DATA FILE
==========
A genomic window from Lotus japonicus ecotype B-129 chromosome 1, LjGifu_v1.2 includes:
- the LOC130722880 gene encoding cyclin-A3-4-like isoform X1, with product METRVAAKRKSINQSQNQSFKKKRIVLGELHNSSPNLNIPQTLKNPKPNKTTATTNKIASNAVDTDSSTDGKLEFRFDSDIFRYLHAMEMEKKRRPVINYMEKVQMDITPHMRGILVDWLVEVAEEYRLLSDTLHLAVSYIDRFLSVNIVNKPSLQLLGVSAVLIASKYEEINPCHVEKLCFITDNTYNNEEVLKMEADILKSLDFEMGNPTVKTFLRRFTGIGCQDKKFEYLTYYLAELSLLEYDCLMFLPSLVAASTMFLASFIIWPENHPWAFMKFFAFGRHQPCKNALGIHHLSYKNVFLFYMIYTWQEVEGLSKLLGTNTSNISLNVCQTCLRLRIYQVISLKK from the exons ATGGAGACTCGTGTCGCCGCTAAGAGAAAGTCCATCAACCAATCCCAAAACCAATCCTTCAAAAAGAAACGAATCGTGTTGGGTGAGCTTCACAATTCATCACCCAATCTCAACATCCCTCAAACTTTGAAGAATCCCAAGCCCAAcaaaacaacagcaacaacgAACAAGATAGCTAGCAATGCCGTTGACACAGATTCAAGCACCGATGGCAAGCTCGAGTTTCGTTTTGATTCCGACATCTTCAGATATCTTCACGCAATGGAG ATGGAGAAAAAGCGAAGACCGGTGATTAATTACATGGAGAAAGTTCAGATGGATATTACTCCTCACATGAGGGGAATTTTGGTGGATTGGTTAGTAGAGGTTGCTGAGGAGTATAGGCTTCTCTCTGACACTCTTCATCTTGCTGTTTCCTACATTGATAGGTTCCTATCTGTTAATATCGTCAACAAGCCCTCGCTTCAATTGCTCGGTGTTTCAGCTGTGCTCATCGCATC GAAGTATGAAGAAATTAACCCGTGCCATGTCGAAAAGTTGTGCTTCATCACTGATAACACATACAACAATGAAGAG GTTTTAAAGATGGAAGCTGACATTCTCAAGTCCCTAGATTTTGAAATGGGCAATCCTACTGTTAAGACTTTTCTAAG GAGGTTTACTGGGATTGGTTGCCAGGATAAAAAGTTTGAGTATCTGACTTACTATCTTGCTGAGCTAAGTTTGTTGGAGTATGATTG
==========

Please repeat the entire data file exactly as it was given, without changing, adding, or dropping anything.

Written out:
A genomic window from Lotus japonicus ecotype B-129 chromosome 1, LjGifu_v1.2 includes:
- the LOC130722880 gene encoding cyclin-A3-4-like isoform X1, with product METRVAAKRKSINQSQNQSFKKKRIVLGELHNSSPNLNIPQTLKNPKPNKTTATTNKIASNAVDTDSSTDGKLEFRFDSDIFRYLHAMEMEKKRRPVINYMEKVQMDITPHMRGILVDWLVEVAEEYRLLSDTLHLAVSYIDRFLSVNIVNKPSLQLLGVSAVLIASKYEEINPCHVEKLCFITDNTYNNEEVLKMEADILKSLDFEMGNPTVKTFLRRFTGIGCQDKKFEYLTYYLAELSLLEYDCLMFLPSLVAASTMFLASFIIWPENHPWAFMKFFAFGRHQPCKNALGIHHLSYKNVFLFYMIYTWQEVEGLSKLLGTNTSNISLNVCQTCLRLRIYQVISLKK from the exons ATGGAGACTCGTGTCGCCGCTAAGAGAAAGTCCATCAACCAATCCCAAAACCAATCCTTCAAAAAGAAACGAATCGTGTTGGGTGAGCTTCACAATTCATCACCCAATCTCAACATCCCTCAAACTTTGAAGAATCCCAAGCCCAAcaaaacaacagcaacaacgAACAAGATAGCTAGCAATGCCGTTGACACAGATTCAAGCACCGATGGCAAGCTCGAGTTTCGTTTTGATTCCGACATCTTCAGATATCTTCACGCAATGGAG ATGGAGAAAAAGCGAAGACCGGTGATTAATTACATGGAGAAAGTTCAGATGGATATTACTCCTCACATGAGGGGAATTTTGGTGGATTGGTTAGTAGAGGTTGCTGAGGAGTATAGGCTTCTCTCTGACACTCTTCATCTTGCTGTTTCCTACATTGATAGGTTCCTATCTGTTAATATCGTCAACAAGCCCTCGCTTCAATTGCTCGGTGTTTCAGCTGTGCTCATCGCATC GAAGTATGAAGAAATTAACCCGTGCCATGTCGAAAAGTTGTGCTTCATCACTGATAACACATACAACAATGAAGAG GTTTTAAAGATGGAAGCTGACATTCTCAAGTCCCTAGATTTTGAAATGGGCAATCCTACTGTTAAGACTTTTCTAAG GAGGTTTACTGGGATTGGTTGCCAGGATAAAAAGTTTGAGTATCTGACTTACTATCTTGCTGAGCTAAGTTTGTTGGAGTATGATTG